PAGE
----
- The Explanatory Note to the Social Security Coordination Regulations, relaid in January 2019, states they have removed the requirement on the UK to make provisional payments to a claimant in the UK while a dispute is being resolved between the UK and EU member states relating to which state has the social security obligations to make payments.
- The Equality (Amendment and Revocation) (EU Exit) Regulations 2018 retain Regulation 4(1) of the Equality Act 2010 (Amendment) Regulations 2012 which provides for the Treasury to publish a report from time to time reviewing whether women and men are receiving equal treatment in access to insurance services in the UK. However, the amending regulations removed regulation 4(3), which stated that the insurance services report must set out the objectives to be achieved by the Equality Act’s regulatory system as regards insurance services, and whether those objectives were being achieved.
There are also some trends in deletion we are observing that cut across multiple SIs and different policy areas. For instance, we are observing the deletion of articles in EU Regulations that require effective, dissuasive, and proportionate penalties. For instance, Article 5(8) of Council Regulation (EC) No. 2173/2005 provides for member states to impose effective, proportionate, and dissuasive penalties for breaches of the EU timber importation licensing scheme. This article has been deleted by the Timber and Timber Products and FLEGT (EU Exit) Regulations 2018 with no alternative penalties regime or in fact any reference to penalties inserted into Council Regulation (EC) No. 2173/2005. The justification for the removal is unknown because its removal is not recorded in the accompanying explanatory note. Similarly, Article 36(3) of Regulation (EU) No 1380/2013 of the European Parliament and of the Council on the Common Fisheries Policy is removed by the Common Fisheries Policy (Amendment etc.) (EU Exit) Regulations 2018. Article 36(3) states ‘Member States shall adopt appropriate measures for ensuring control, inspection and enforcement of activities carried out within the scope of the CFP, including the establishment of effective, proportionate and dissuasive penalties.’ Again, this omission was not noted in the explanatory note to the regulations. In an entirely different sector, the Law Enforcement and Security (Amendment) (EU Exit) Regulations 2019 omits an EU law requirement for the imposition of effective, proportionate, and dissuasive penalties for the illicit manufacture of drug precursors. The explanatory note makes no reference to the removal of this Article, despite references to penalty provisions elsewhere in the explanatory note.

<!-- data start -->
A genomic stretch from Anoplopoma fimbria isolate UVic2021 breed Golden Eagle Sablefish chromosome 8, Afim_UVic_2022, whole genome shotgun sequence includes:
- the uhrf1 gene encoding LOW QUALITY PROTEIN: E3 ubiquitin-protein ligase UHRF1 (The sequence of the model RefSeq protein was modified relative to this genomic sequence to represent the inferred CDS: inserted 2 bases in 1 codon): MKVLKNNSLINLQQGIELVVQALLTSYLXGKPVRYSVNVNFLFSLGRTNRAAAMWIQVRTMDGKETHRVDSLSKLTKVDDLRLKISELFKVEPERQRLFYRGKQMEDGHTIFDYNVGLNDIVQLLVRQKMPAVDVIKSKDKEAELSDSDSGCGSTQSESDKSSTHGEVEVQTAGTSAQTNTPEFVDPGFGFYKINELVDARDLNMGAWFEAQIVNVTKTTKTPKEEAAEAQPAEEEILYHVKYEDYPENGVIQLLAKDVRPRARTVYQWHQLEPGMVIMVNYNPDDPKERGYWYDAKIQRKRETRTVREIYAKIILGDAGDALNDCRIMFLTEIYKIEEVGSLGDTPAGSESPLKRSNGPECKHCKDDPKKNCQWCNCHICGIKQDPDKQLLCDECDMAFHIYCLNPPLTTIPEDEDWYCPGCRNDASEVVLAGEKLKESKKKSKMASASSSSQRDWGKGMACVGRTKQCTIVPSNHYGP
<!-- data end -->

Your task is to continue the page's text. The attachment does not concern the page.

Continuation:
Why is deletion worthy of analysis?
SIs which, as part of the Brexit process, delete administrative functions presently held by the European Union constitute a subject worthy of analysis for multiple reasons. By the end of the process, the State may well have been redefined, with aspects of its responsibilities carved out as functions transferred from the EU to the UK are deleted. There are various—potentially very significant—practical implications of this, as demonstrated by the examples we have offered above. From a wider perspective, however, this category may also reveal something important about the difference between the governing styles and priorities of the European Union and the UK. Alternatively, it could be said that the deletion of functions may just be a government under pressure taking an easier route. If that is true, it will tell us something about the Brexit reform process and the quality of the SI legislative process in scrutinising such choices. Finally, if the category of deleted functions is large, we may find reasons to be sceptical of any suggestion—which Richard Rawlings raised the prospect of in an important recent report—that the Brexit process may lead to the ‘filling back in’ of the UK state that was, in part, ‘hollowed out’ by the transfer of power to the European Union in recent decades.
Alexandra Sinclair is a Research Fellow at the Public Law Project. She is leading on the SIFT Project, which, in partnership with the Hansard Society, is tracking qualitative trends in Brexit SIs.
Dr Joe Tomlinson is Lecturer in Public Law at King’s College London and Research Director at the Public Law Project.
(Suggested citation: A. Sinclair and J. Tomlinson, ‘Deleting the Administrative State?’, U.K. Const. L. Blog (7th Feb. 2019) (available at https://ukconstitutionallaw.org/))
On the 10 December 2018 we launched the findings of our research project funded by Joseph Rowntree Charitable Trust (JRCT) about the next steps for a Northern Ireland Bill of Rights. The 10 December 2018 was symbolic as it marked both the 10th anniversary of the Northern Ireland Human Rights Commission’s (NIHRC) advice to the British Government (as mandated under the Belfast Agreement/Good Friday Agreement-the B/GFA) and the 70th anniversary of the Universal Declaration of Human Rights.
To help promote debate and progress the Bill of Rights, this project produced a draft model Bill of Rights based on the NIHRC’s 2008 advice. The idea was to turn the NIHRC’s recommendations into something that looked like draft model legislation. The report notes five key findings and makes 10 recommendations. It should be read in the context of the current human rights and equality crisis in Northern Ireland.
The publication of a draft legislative model Bill produced several responses. First, the draft model Bill was welcomed by participants as a meaningful contribution. Second, most participants felt that the draft model Bill did not go far enough regarding certain rights/areas and noted that the NIHRC’s advice was submitted 10 years ago. As such, while much of the advice remains persuasive and holds, and the extent to which the NIHRC included a full range of rights is impressive, the advice was also the subject of disagreement. It was, however, a compromise document then and there are areas where further thought is needed, including for example, women’s rights, including reproductive rights; stronger provisions on children’s rights; a stronger equality provision, with particular emphasis on disability and the need to protect younger people; refugee rights; and marriage equality. Although the report notes that there has been public comment about the extent of the advice, we believe this has clouded and obscured the voices of those who still believe the advice never went far enough. The advice was and remains a compromise.